Chintan Girish Modi
Career/education, family, friends, and leisure are typically the four important spaces in a young person’s life. Pravah, with support from ComMutiny – The Youth Collective and Oxfam-India, has developed the concept of ‘the 5th space’, which enriches relationships in the other four spaces by nourishing the capacities of young people to understand and define their connection to the world and to take effective and responsible action. The 5th space believes that self-transformation is the first step towards creating change in our relationships and in society. Over the last four issues of Teacher Plus, we have been featuring stories of people and organizations making a difference in education by engaging with youth through processes at the heart of the 5th Space formulation. Here is the last one in the series.
I was in the second grade when the city of Mumbai was being torn apart by communal riots in 1992. I am not able to recall the violence of those days because children are usually shielded from the knowledge of such things. In May 2013, while reading Suketu Mehta’s gripping book ‘Maximum City’, I was compelled to confront some bitter facts about the city I grew up in, especially one that likes to think of itself as cosmopolitan. It was shocking to learn that among the most affected were the people of Jogeshwari, a suburb that is just a ten-minute train ride away from where I live.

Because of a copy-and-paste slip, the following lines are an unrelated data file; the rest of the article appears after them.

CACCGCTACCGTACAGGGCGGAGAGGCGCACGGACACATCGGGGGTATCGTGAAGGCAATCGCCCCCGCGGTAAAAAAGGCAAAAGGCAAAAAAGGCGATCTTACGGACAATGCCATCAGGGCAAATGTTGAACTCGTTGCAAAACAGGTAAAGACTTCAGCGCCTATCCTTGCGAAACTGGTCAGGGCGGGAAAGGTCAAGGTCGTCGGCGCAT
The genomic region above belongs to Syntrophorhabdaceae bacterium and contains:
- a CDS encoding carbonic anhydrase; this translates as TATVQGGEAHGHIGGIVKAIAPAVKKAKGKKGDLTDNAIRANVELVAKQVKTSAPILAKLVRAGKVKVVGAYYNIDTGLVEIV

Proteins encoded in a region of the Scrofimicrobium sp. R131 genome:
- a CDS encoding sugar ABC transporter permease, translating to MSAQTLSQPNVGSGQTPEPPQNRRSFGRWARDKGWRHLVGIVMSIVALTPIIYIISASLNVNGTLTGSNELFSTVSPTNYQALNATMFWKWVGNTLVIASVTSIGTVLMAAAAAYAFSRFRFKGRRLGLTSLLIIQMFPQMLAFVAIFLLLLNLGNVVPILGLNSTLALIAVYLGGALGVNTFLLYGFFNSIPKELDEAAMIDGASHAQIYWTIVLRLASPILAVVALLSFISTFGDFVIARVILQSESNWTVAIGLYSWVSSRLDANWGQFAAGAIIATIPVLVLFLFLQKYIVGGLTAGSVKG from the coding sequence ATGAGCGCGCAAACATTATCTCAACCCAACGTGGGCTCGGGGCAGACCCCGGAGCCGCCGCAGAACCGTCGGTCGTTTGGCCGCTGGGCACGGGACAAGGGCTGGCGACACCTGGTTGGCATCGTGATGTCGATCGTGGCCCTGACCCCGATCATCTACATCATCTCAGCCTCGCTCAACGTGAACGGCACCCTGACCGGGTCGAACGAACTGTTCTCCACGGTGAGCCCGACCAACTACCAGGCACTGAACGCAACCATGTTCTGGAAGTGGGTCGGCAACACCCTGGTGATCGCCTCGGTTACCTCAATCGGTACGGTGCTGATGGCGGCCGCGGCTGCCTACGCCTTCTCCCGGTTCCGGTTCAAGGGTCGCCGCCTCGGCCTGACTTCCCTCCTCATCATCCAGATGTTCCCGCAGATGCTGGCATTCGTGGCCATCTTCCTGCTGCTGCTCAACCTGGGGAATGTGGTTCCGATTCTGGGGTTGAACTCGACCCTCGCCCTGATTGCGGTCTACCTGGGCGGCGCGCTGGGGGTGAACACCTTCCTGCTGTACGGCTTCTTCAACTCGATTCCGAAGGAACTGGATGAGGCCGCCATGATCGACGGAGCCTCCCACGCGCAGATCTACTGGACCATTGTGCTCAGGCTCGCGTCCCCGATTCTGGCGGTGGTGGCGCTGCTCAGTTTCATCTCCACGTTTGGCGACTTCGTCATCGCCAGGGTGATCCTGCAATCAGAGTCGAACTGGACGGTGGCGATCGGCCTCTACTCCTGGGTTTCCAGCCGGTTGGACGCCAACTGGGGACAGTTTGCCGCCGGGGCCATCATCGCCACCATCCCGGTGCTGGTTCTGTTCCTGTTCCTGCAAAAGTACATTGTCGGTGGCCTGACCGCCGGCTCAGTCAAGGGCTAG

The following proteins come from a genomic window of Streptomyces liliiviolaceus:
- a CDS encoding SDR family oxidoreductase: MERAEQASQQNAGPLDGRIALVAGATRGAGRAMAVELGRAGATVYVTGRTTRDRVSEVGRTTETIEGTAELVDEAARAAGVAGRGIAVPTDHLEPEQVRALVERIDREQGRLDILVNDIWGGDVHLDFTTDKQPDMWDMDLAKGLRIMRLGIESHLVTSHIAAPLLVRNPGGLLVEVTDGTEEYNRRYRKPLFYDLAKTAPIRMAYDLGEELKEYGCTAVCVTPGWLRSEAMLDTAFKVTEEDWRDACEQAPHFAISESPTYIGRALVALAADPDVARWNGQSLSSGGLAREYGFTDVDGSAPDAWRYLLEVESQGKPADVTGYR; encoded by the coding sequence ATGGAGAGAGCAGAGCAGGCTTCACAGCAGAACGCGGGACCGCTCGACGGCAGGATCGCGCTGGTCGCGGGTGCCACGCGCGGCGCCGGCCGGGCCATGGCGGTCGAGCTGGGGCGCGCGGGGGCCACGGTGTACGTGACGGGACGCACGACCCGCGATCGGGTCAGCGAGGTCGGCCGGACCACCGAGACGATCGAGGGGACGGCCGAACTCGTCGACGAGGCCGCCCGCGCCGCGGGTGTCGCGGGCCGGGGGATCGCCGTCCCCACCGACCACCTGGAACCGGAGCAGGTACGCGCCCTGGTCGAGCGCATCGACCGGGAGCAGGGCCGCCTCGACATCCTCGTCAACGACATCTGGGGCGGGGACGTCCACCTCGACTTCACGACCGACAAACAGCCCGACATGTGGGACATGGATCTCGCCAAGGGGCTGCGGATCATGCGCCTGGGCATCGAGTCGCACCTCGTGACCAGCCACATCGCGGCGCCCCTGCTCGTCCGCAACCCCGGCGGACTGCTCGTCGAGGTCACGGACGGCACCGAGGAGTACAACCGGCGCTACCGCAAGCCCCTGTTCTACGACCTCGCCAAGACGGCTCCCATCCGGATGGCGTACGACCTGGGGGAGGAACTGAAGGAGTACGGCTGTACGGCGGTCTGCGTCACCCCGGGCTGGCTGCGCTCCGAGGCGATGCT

A couple of months later, I got to know of SAHER, an organization in Jogeshwari doing some wonderful interfaith work with young people, and strengthening local capacity and resources for peace building. SAHER is an acronym for Society for Awareness, Harmony and Equal Rights, and it runs out of a small office in Prem Nagar, a locality in Jogeshwari. They bring together children and youth from different religious communities to participate in programmes that involve sports, teambuilding, leadership initiatives, communication skills, career guidance, social awareness, and much else. According to them, the energy of young people is too precious a resource to be wasted or inappropriately channelized. This realization is what fuels any 5th Space project.